Now that they've gotten a peek at it, publishers of books, newspapers and magazines are hoping Apple's forthcoming iPad tablet device will breathe new life into their struggling industry.
A handful of publishers already have struck content deals with Apple for the handheld wireless device, which displays text, photos and graphics in high-res color. Apple will launch an online bookstore to sell titles for the iPad, much like iTunes sells music for iPods and other Apple devices.
"I think it's a game-changer for us ... because of the ability to consume content and consume so much of it all in one place," Sarah Chubb, president of Condé Nast Digital, told CNN. She thinks the iPad could join Amazon's popular Kindle e-reader in boosting demand for digital media.
"It's become clear over the life of the iPhone that people love consuming information like this on their phone -- the people who buy Kindles buy more books than before they had a Kindle" Chubb added. "Machines like this make you want to consume more media, which is good for us."
Chubb and others are hoping that the Apple's iBookstore and other pay-based models for the iPad will do for the print-media industry what iTunes did for the music industry.
"We think there's a lot of opportunity there," said Adam Rothberg, vice president of corporate communications at publishing house Simon and Schuster. "It creates a much more robust marketplace. The e-book market has clearly been growing at a really rapid clip in the last year. I think this will certainly tick it up a notch. It expands the universe of potential customers for us in a big way."
Rothberg noted the enormous reach Apple already has with consumers in the iTunes store. Through Apple's online store, Simon and Schuster may be able to reach consumers who have not already bought a Kindle, a Sony Reader or one of the other e-readers on the market.
These online retail opportunities echo a debate that heated up in the late 1990s with the dawn of micropayments.
"Nobody would have believed we would pay to download music the way we do now," Chubb said.
The idea that people might be willing to spend a dollar or so for little bits of digital content is exactly the model iTunes is based on -- and it's part of why the iPad was being hyped as revolutionary before it even launched.
"I think [Steve Jobs] will be remembered as the digital Gutenberg," said Bruno Ruffilli, a writer at La Stampa newspaper in Italy. "It could be a way out of this [publishing] crisis."
Newspapers and magazine publishers have suffered financially in recent years as readers have migrated to the Web and the growth of online advertising has failed to make up for the loss of print ad revenue.
Others were less enthusiastic. Jack Shafer, a columnist at Slate, wrote in December that regardless of its technical capabilities, Apple's tablet may falter like past attempts to revive print media. He cited fizzled attempts to introduce magazines on CD-ROM discs.
In his column, Shafer quotes Pablo Boczkowski, a journalism professor at Northwestern University, to illustrate why the iPad isn't necessarily the golden answer to old media's problems.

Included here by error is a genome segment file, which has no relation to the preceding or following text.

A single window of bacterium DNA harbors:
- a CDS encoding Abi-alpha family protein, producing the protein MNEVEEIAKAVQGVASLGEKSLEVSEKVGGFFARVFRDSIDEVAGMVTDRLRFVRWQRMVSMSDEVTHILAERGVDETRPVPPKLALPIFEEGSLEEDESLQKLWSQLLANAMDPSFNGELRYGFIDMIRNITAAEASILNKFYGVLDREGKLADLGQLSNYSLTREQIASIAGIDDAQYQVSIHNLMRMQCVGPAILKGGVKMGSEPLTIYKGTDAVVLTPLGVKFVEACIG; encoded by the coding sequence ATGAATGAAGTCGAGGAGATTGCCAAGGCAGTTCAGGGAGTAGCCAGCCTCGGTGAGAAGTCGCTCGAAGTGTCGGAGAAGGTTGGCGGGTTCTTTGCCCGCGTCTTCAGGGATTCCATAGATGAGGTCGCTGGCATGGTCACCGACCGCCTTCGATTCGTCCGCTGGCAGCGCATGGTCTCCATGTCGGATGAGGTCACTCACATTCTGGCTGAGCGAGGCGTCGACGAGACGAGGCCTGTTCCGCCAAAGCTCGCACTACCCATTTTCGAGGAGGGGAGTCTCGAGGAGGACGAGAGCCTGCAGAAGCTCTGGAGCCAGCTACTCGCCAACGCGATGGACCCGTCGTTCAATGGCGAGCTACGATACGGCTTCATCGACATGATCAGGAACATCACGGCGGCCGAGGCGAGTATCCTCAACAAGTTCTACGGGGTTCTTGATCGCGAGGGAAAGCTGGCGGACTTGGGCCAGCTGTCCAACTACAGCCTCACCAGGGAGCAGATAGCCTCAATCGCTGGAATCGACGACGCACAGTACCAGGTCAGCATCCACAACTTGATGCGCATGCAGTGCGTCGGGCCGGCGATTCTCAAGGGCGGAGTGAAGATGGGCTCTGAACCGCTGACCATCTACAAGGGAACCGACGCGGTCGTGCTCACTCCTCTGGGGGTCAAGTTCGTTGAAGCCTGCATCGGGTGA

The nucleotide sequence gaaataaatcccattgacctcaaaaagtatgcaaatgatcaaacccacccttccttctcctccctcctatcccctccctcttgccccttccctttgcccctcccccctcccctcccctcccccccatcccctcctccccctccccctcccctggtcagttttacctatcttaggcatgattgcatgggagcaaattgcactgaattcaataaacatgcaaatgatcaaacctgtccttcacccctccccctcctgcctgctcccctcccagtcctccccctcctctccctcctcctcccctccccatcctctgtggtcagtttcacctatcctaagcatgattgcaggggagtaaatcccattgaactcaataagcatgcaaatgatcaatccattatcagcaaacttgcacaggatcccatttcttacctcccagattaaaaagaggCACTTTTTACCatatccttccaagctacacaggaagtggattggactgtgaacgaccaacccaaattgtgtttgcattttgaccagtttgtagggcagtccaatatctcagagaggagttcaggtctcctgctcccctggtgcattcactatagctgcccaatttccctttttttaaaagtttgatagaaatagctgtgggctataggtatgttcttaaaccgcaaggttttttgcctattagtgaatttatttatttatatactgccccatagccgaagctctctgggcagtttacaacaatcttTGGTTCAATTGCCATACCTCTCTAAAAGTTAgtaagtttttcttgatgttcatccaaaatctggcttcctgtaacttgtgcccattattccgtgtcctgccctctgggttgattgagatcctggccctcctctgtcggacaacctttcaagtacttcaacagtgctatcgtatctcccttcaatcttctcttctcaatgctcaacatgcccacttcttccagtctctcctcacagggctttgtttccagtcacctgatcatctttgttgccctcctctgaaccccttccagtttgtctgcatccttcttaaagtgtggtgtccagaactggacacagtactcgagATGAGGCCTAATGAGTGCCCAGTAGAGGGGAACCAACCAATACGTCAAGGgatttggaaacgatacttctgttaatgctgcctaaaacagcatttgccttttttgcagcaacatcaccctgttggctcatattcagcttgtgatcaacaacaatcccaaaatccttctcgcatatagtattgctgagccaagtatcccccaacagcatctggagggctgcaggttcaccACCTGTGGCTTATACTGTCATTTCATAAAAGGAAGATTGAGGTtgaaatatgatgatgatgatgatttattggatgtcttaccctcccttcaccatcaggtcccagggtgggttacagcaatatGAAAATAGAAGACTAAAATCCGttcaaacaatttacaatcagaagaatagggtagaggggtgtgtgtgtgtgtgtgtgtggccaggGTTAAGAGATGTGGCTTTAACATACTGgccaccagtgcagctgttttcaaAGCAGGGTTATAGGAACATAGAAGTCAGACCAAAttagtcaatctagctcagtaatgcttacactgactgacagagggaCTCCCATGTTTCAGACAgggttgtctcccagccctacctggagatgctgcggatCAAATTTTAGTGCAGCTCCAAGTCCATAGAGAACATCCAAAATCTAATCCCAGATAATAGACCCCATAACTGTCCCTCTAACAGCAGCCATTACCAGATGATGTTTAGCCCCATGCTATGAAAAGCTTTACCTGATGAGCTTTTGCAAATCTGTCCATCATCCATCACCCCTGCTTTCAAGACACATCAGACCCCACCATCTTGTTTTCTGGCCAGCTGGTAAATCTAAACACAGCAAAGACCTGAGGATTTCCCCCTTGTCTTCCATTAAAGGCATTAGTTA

Ultimately, Shafer says, it's about what the consumer wants -- and the iPad answers a problem consumers don't have.
"Most people need a simple surfboard, rather than the complex -- and costly -- diving gear," Boczkowski told Shafer.
One tech writer at Apple's iPad unveiling Wednesday worried that because the iPad also functions like a computer, reading on the device may be difficult.
"I'm not sure how I feel about being on the iPad and reading, because then I'm too connected," said Jacqui Cheng, a senior writer at the tech site Ars Technica, who believes her thoughts might be disrupted by the constant pings of e-mail.
Still, publishers are experimenting with versions of their magazines for e-readers and for smartphones. And, like Conde Nast -- which publishes such magazines as Vogue, Wired and The New Yorker, see infinite possibilities for success with the iPad.
Chubb noted the launch of GQ's iPhone app was widely successful in showing Conde Nast that consumers have a desire to read magazines on electronic devices. And The New Yorker is the most popular magazine download on the Kindle, she said.
But the iPad has a key advantage over the Kindle, she said: The potential to bring in revenue from ads displayed on its magazine-style layouts. Said Chubb, "There¹s no advertising opportunities within the Kindle."
Newspapers also got a hint of what the iPad might do for them during Wednesday's demo of a New York Times application for the iPad. The app seemed to merge old and new media by mirroring the Times' page layouts while allowing for interactive content within a story.
"We are pleased to be part of the launch of this exciting new product and we look forward to further discussions with Apple," said Janet Robinson, president of The New York Times Company and Martin Nisenholtz, senior vice president of digital operations, in a joint statement. "It's too soon to discuss details of an application, but we are, as always, looking at innovative new platforms."
But with no content pricing announced Wednesday, and no models regarding subscriptions for magazine and newspapers, many observers are still left to wonder how it will all work.
Chubb said Conde Nast plans to try out several business models to see what works best. For example, the company must decide when selling ads whether to bundle advertising for the iPad with ads for print publications. Conde Nast also must figure out how to market the iPad's digital versions of its magazines, she said.
If everything works out, Chubb hopes that consumers sitting in an airport will be able to touch a few buttons and download a virtual stack of Conde Nast magazines for their flight.
"I'm thinking about people wondering, 'How long is my flight -- should I download an extra magazine?' "Chubb said. "That's a dynamic I'm excited about."